The race to improve and streamline education has led to a widespread move towards digital devices and online assessments, favoring them over paper tests and scantron sheets.
It appears, however, that some tests may be harder to take on a tablet than on a laptop or traditional desktop computer. According to test providers and other related organizations the is small but significant “device effects” evidence that some tests in some grades, on some subjects or types of assessments could affect testing results.
Unfortunately, the results of this study do not follow a definite pattern. Additionally, the most comprehensive analysis so far—from 2014-2015 test results from millions of students who participated Common Core State Standard-aligned exams from two major assessment consortia—came to the conclusion that, overall, test results were mostly comparable. And that is despite a few discrepancies across individual testing variables..
Still, testing experts are not in agreement. Analysis recently commissioned by the Partnership for Assessment of Readiness for College and Careers has found, for example, that test taking students in Ohio—which is home to approximately 14 percent of all students who had taken the 2014-2015 PARCC exams—performed notably worse when taking the tests on tablets over desktops.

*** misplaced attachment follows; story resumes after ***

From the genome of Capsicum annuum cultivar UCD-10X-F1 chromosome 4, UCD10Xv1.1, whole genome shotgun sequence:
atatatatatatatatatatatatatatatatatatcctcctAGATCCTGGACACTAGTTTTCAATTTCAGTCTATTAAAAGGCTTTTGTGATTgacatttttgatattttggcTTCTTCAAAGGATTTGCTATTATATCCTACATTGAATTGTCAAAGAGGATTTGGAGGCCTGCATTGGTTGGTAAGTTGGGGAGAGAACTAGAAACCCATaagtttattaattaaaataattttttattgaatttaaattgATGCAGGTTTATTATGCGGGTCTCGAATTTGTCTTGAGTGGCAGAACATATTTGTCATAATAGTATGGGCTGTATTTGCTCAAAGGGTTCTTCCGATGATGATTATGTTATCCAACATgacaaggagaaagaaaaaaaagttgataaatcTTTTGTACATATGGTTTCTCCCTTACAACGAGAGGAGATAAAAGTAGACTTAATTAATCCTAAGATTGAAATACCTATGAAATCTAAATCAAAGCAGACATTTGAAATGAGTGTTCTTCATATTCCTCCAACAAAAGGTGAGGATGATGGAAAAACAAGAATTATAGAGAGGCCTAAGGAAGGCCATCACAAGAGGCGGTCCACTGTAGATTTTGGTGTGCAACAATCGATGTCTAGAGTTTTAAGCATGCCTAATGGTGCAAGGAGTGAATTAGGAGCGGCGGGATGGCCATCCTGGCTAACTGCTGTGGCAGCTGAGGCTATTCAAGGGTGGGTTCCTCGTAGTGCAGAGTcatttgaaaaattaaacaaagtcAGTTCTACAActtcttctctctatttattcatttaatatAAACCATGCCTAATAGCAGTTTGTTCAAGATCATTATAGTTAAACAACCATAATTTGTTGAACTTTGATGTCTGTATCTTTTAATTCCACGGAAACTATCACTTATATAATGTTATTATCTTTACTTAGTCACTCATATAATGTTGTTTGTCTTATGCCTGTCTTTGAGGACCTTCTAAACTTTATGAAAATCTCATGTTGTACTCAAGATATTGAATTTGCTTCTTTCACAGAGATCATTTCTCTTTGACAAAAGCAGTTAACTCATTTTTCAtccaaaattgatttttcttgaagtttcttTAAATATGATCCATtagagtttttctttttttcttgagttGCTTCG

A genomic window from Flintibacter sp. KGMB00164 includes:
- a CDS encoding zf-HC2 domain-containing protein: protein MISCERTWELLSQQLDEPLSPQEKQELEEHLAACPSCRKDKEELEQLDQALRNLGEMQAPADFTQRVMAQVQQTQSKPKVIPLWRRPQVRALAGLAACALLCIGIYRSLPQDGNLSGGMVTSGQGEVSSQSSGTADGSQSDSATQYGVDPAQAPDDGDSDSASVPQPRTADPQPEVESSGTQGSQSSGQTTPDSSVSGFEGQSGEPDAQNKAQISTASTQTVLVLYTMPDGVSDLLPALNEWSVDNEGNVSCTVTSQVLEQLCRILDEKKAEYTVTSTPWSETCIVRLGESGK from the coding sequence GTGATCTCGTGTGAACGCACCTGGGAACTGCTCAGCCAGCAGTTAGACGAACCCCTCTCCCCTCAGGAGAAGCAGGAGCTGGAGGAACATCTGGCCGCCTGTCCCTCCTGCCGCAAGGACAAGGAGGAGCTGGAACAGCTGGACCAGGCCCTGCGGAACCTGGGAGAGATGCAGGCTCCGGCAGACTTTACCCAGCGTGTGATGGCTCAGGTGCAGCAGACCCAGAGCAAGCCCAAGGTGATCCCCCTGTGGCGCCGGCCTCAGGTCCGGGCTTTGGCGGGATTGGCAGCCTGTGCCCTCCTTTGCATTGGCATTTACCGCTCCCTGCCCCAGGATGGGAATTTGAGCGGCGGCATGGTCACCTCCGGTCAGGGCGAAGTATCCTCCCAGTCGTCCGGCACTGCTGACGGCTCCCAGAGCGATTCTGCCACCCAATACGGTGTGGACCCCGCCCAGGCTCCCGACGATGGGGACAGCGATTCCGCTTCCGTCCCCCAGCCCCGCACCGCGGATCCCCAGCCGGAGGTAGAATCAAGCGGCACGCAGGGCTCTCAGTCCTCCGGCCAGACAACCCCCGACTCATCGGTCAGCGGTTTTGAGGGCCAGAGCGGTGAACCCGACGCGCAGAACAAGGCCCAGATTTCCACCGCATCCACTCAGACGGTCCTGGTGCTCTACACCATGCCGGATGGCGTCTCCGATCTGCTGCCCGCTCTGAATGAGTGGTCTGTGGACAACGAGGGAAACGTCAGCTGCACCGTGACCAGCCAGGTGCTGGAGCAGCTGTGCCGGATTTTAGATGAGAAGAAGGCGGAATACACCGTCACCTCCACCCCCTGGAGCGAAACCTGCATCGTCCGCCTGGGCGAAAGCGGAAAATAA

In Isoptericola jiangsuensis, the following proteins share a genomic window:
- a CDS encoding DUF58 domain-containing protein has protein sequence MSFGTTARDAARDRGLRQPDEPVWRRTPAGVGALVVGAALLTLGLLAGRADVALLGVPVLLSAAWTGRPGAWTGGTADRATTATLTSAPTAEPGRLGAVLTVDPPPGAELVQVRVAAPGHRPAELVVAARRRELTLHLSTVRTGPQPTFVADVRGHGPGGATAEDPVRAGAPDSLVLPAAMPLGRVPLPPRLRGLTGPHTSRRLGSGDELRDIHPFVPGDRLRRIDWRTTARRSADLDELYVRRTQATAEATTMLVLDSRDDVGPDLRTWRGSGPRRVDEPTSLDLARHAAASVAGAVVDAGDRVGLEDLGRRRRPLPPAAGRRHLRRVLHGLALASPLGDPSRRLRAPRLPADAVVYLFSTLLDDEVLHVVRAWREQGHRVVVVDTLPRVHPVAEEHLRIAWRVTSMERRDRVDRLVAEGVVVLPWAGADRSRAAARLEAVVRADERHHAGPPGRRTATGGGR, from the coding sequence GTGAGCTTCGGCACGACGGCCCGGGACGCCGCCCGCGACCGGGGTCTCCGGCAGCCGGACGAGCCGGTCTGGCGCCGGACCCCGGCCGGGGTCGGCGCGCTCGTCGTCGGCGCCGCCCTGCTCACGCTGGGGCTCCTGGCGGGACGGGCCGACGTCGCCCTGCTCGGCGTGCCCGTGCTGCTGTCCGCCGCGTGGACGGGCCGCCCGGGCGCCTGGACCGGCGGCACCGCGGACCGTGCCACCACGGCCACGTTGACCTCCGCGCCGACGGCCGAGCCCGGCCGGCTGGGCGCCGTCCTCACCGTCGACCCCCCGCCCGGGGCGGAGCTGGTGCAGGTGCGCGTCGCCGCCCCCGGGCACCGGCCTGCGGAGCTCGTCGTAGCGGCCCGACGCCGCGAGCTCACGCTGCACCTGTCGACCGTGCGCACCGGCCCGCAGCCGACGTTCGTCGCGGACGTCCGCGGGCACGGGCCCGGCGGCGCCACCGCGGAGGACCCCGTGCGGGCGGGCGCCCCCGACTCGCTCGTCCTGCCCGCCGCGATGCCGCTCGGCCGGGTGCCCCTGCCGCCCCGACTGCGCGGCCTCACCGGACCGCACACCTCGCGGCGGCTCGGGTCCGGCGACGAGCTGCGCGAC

Nobody knows why.
“Absolutely, this preliminary evidence leads to questions,” remarks Marianne Perie, who is the director of the University of Kansas Center for Educational Testing and Evaluation. “We’re so new into this and we need so much more research.”
Of course, this information is still fresh; after all, the 2015-16 school years was the first year during which most state-required summative assessment exams for elementary and middle school students were expected to take their exams using technology (over paper tests). Over only the past ten years, states and school districts have allotted billions of budget dollars towards the acquisition of digital devices, mostly for the purpose of meeting state requirements for online testing.
Still, not very much is yet known about the comparable effects between state tests given on desktops, laptops, and tablets. Each of these devices differ in size and in processing, which can affect the way information is presented. Each utilize different peripheral inputs—like a mouse, touchpad, or touch screen—which can also contribute to varying user experience. And this, they theorize, can influence the outcome of tests across the board.